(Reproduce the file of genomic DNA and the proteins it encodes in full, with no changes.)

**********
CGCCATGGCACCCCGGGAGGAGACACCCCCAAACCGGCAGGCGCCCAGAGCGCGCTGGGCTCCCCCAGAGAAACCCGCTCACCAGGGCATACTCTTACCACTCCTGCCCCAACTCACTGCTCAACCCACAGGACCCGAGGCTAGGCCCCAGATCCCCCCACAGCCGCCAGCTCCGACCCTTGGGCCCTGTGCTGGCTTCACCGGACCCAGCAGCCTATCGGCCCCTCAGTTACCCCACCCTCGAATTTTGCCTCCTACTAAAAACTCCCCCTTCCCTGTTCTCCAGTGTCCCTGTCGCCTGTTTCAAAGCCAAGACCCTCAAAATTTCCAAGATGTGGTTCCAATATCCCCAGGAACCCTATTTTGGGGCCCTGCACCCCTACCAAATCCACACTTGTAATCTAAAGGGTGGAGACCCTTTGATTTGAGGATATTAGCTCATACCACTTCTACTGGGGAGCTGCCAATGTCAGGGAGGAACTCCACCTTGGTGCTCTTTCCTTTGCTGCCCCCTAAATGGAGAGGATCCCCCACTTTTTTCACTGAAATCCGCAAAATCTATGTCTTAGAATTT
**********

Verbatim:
CGCCATGGCACCCCGGGAGGAGACACCCCCAAACCGGCAGGCGCCCAGAGCGCGCTGGGCTCCCCCAGAGAAACCCGCTCACCAGGGCATACTCTTACCACTCCTGCCCCAACTCACTGCTCAACCCACAGGACCCGAGGCTAGGCCCCAGATCCCCCCACAGCCGCCAGCTCCGACCCTTGGGCCCTGTGCTGGCTTCACCGGACCCAGCAGCCTATCGGCCCCTCAGTTACCCCACCCTCGAATTTTGCCTCCTACTAAAAACTCCCCCTTCCCTGTTCTCCAGTGTCCCTGTCGCCTGTTTCAAAGCCAAGACCCTCAAAATTTCCAAGATGTGGTTCCAATATCCCCAGGAACCCTATTTTGGGGCCCTGCACCCCTACCAAATCCACACTTGTAATCTAAAGGGTGGAGACCCTTTGATTTGAGGATATTAGCTCATACCACTTCTACTGGGGAGCTGCCAATGTCAGGGAGGAACTCCACCTTGGTGCTCTTTCCTTTGCTGCCCCCTAAATGGAGAGGATCCCCCACTTTTTTCACTGAAATCCGCAAAATCTATGTCTTAGAATTT